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Elizabeth I and Mary Stuart
Author: Anka Muhlstein
Publisher: Haus Publishing
ISBN: 190495085X
Pages: 408
Year: 2007
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“Muhlstein is an excellent writer: the book is effective, its characters vividly portrayed.”—History Today This major double biography examines the relationship between the two queens: Elizabeth, one of the few queens to never marry and so never to subordinate herself and her power, and Mary, who is seen as a slave to passion.
Mary Stuart
Author: Stefan Zweig
Publisher: Pushkin Press
ISBN: 1906548749
Pages: 448
Year: 2010-11-23
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Mary Stuart Queen of Scots, Queen of France and a claimant to the throne of England, was condemned for treason and executed at the age of forty-four. A potential threat to the stability of the English Crown, she was held captive for twenty years by her cousin Elizabeth I, Queen of England. From the moment of her birth until her execution, her life was spent embroiled in the power struggles that shook the foundations of Renaissance Europe. It has taken the free spirit and the immense talent of Stefan Zweig to justly reconstruct events in the life of a woman who was so cruelly united with destiny. With all the rigor of a scientist and the passion of an artist, Zweig has skillfully reconstituted the character of Mary Stuart and the turmoil that was her fate.
Queen of Scots
Author: John Guy
Publisher: HMH
ISBN: 0547526962
Pages: 608
Year: 2014-06-17
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National Book Critics Circle Award Finalist: A biography, “as enthralling as a detective story,” of the woman who reigned over sixteenth-century Scotland (The New York Times). “A triumph . . . A masterpiece full of fire and tragedy.” —Amanda Foreman, author of Georgiana In the first full-scale biography of Mary Stuart in more than thirty years, John Guy creates an intimate and absorbing portrait of one of history’s greatest women, depicting her world and her place in the sweep of history with stunning immediacy. Bringing together all surviving documents and uncovering a trove of new sources for the first time, Guy dispels the popular image of Mary Queen of Scots as a romantic leading lady—achieving her ends through feminine wiles—and establishes her as the intellectual and political equal of Elizabeth I. Through Guy’s pioneering research and superbly readable prose, we come to see Mary as a skillful diplomat, maneuvering ingeniously among a dizzying array of factions that sought to control or dethrone her. Queen of Scots is an enthralling, myth-shattering look at a complex woman and ruler and her time. “The definitive biography . . . Gripping . . . A pure pleasure to read.” —The Washington Post Book World “Reads like Shakespearean drama, with all the delicious plotting and fresh writing to go with it.” —The Atlanta Journal-Constitution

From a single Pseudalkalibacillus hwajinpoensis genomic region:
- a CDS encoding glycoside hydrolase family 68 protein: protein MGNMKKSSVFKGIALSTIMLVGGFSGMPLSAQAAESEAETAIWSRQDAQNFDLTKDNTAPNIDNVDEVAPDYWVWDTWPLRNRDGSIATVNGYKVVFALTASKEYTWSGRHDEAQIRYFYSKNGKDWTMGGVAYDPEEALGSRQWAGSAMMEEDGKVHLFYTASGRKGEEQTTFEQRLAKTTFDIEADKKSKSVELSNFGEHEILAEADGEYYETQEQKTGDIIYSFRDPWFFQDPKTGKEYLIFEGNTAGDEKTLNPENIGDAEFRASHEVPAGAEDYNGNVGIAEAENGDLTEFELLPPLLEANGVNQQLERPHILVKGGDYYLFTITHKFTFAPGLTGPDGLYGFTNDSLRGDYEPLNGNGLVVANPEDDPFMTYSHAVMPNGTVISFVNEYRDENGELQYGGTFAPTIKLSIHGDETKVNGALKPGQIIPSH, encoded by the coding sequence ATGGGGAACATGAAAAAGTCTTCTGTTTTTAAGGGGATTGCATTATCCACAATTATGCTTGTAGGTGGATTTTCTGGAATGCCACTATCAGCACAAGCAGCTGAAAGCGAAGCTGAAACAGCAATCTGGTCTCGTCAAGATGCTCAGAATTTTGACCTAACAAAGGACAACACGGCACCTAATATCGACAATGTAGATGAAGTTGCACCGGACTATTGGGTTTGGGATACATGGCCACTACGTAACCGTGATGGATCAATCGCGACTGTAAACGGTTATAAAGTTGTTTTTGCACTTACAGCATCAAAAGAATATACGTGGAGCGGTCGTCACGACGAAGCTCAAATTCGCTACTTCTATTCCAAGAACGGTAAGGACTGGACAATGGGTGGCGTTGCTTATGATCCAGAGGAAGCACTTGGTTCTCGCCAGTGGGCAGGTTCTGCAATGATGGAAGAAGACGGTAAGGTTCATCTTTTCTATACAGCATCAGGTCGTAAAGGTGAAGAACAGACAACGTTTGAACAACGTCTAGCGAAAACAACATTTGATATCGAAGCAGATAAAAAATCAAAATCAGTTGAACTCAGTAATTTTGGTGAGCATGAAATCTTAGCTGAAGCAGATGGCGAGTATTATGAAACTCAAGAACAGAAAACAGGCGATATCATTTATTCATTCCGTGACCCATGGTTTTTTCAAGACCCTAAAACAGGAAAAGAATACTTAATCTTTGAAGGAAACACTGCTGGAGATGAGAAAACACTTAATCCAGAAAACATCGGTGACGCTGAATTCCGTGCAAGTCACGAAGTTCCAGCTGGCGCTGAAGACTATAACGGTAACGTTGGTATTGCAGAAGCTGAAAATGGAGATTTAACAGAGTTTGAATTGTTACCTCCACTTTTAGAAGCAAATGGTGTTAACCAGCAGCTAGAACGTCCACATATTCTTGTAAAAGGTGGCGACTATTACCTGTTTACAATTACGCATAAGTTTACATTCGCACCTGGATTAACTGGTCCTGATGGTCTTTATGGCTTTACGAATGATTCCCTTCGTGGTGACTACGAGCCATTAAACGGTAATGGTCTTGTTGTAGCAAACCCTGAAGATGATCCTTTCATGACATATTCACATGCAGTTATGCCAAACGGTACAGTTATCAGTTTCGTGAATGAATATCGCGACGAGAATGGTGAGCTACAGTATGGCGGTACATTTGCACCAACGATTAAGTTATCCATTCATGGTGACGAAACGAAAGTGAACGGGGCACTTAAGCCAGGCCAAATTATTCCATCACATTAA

Mary Stuart
Author: Friedrich Schiller
Publisher:
ISBN:
Pages: 447
Year: 1893
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Mary Queen of Scots
Author: Antonia Fraser
Publisher: Delta
ISBN: 0804152586
Pages: 640
Year: 2014-04-30
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Author of Marie Antoinette She was the quintessential queen: statuesque, regal, dazzlingly beautiful. Her royal birth gave her claim to the thrones of two nations; her marriage to the young French dauphin promised to place a third glorious crown on her noble head. Instead, Mary Stuart became the victim of her own impulsive heart, scandalizing her world with a foolish passion that would lead to abduction, rape and even murder. Betrayed by those she most trusted, she would be lured into a deadly game of power, only to lose to her envious and unforgiving cousin, Elizabeth I. Here is her story, a queen who lost a throne for love, a monarch pampered and adored even as she was led to her beheading, the unforgettable woman who became a legend for all time.
Mary, Queen of Scots
Author: Jenny Wormald
Publisher: Tauris Parke Paperbacks
ISBN: 1860645887
Pages: 208
Year: 2001-05-04
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Mary, Queen of Scots, was one of history's most romantically tragic figures. Her endless plotting eventually led her to flee from Scotland and be imprisoned by her equally ambitious cousin and fellow queen--Elizabeth of England--who later ordered Mary to be beheaded in 1587. This book looks at her tragedy. of photos.
Mary, Queen of Scots, and the Murder of Lord Darnley
Author: Alison Weir
Publisher: Random House
ISBN: 0307431479
Pages: 704
Year: 2007-12-18
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BONUS: This edition contains an excerpt from Alison Weir's Mary Boleyn. Handsome, accomplished, and charming, Henry Stuart, Lord Darnley, staked his claim to the English throne by marrying Mary Stuart, who herself claimed to be the Queen of England. It was not long before Mary discovered that her new husband was interested only in securing sovereign power for himself. Then, on February 10, 1567, an explosion at his lodgings left Darnley dead; the intrigue thickened after it was discovered that he had apparently been suffocated before the blast. After an exhaustive reevaluation of the source material, Alison Weir has come up with a solution to this enduring mystery. Employing her gift for vivid characterization and gripping storytelling, Weir has written one of her most engaging excursions yet into Britain’s bloodstained, power-obsessed past.
Elizabeth and Mary Stuart, the Beginning of the Feud
Author: Frank Arthur Mumby
Publisher: General Books
ISBN: 1152210955
Pages: 246
Year: 2010-01